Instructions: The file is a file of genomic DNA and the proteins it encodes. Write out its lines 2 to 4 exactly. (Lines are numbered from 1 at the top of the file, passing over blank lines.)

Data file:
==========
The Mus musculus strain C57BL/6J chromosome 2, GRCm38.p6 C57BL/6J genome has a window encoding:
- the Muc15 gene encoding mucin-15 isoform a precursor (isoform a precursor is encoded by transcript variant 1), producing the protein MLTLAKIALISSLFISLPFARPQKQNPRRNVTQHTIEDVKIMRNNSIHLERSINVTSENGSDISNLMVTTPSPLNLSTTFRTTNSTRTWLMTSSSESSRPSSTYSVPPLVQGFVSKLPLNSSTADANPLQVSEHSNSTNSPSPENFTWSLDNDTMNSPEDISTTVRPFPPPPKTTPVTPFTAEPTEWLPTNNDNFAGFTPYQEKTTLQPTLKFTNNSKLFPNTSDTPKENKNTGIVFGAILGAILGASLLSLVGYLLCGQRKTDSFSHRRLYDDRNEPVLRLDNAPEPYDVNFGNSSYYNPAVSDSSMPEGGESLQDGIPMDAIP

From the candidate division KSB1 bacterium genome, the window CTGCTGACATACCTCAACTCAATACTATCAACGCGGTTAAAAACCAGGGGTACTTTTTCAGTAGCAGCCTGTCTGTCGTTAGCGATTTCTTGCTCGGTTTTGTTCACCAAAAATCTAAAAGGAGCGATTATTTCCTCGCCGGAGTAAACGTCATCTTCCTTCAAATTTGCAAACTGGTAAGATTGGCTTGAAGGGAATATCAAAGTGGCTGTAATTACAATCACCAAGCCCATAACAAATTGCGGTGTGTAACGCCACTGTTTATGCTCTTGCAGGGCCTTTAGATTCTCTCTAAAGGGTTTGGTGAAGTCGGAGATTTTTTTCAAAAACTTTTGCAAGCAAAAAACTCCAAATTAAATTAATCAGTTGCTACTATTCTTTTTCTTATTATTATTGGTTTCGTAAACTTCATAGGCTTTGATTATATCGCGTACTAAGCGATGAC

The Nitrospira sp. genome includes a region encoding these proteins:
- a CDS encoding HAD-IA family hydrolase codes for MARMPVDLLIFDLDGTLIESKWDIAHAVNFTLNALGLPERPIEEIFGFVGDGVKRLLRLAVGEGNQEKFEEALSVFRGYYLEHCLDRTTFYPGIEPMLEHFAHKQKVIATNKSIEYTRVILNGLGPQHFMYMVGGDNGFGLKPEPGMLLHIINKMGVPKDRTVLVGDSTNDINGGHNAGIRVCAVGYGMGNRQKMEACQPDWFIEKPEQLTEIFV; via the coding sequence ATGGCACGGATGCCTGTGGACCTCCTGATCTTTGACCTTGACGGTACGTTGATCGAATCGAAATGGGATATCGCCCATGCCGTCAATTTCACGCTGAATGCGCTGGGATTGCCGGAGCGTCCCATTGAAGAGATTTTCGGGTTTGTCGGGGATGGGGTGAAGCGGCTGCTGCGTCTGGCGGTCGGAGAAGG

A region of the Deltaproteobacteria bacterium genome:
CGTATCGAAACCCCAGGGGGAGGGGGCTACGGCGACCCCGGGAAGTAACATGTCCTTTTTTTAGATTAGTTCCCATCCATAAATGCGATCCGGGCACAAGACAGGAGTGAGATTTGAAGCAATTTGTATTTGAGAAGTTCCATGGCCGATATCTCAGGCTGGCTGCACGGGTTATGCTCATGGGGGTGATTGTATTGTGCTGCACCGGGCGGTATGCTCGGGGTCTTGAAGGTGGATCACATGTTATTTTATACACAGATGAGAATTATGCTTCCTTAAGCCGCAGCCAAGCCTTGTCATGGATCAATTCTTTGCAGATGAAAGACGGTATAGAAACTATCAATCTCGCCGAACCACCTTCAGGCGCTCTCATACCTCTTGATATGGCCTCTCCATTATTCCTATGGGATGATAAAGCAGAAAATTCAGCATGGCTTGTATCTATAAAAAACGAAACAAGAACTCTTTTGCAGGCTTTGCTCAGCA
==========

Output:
- the Muc15 gene encoding mucin-15 isoform a precursor (isoform a precursor is encoded by transcript variant 1), producing the protein MLTLAKIALISSLFISLPFARPQKQNPRRNVTQHTIEDVKIMRNNSIHLERSINVTSENGSDISNLMVTTPSPLNLSTTFRTTNSTRTWLMTSSSESSRPSSTYSVPPLVQGFVSKLPLNSSTADANPLQVSEHSNSTNSPSPENFTWSLDNDTMNSPEDISTTVRPFPPPPKTTPVTPFTAEPTEWLPTNNDNFAGFTPYQEKTTLQPTLKFTNNSKLFPNTSDTPKENKNTGIVFGAILGAILGASLLSLVGYLLCGQRKTDSFSHRRLYDDRNEPVLRLDNAPEPYDVNFGNSSYYNPAVSDSSMPEGGESLQDGIPMDAIP

From the candidate division KSB1 bacterium genome, the window CTGCTGACATACCTCAACTCAATACTATCAACGCGGTTAAAAACCAGGGGTACTTTTTCAGTAGCAGCCTGTCTGTCGTTAGCGATTTCTTGCTCGGTTTTGTTCACCAAAAATCTAAAAGGAGCGATTATTTCCTCGCCGGAGTAAACGTCATCTTCCTTCAAATTTGCAAACTGGTAAGATTGGCTTGAAGGGAATATCAAAGTGGCTGTAATTACAATCACCAAGCCCATAACAAATTGCGGTGTGTAACGCCACTGTTTATGCTCTTGCAGGGCCTTTAGATTCTCTCTAAAGGGTTTGGTGAAGTCGGAGATTTTTTTCAAAAACTTTTGCAAGCAAAAAACTCCAAATTAAATTAATCAGTTGCTACTATTCTTTTTCTTATTATTATTGGTTTCGTAAACTTCATAGGCTTTGATTATATCGCGTACTAAGCGATGAC

The Nitrospira sp. genome includes a region encoding these proteins: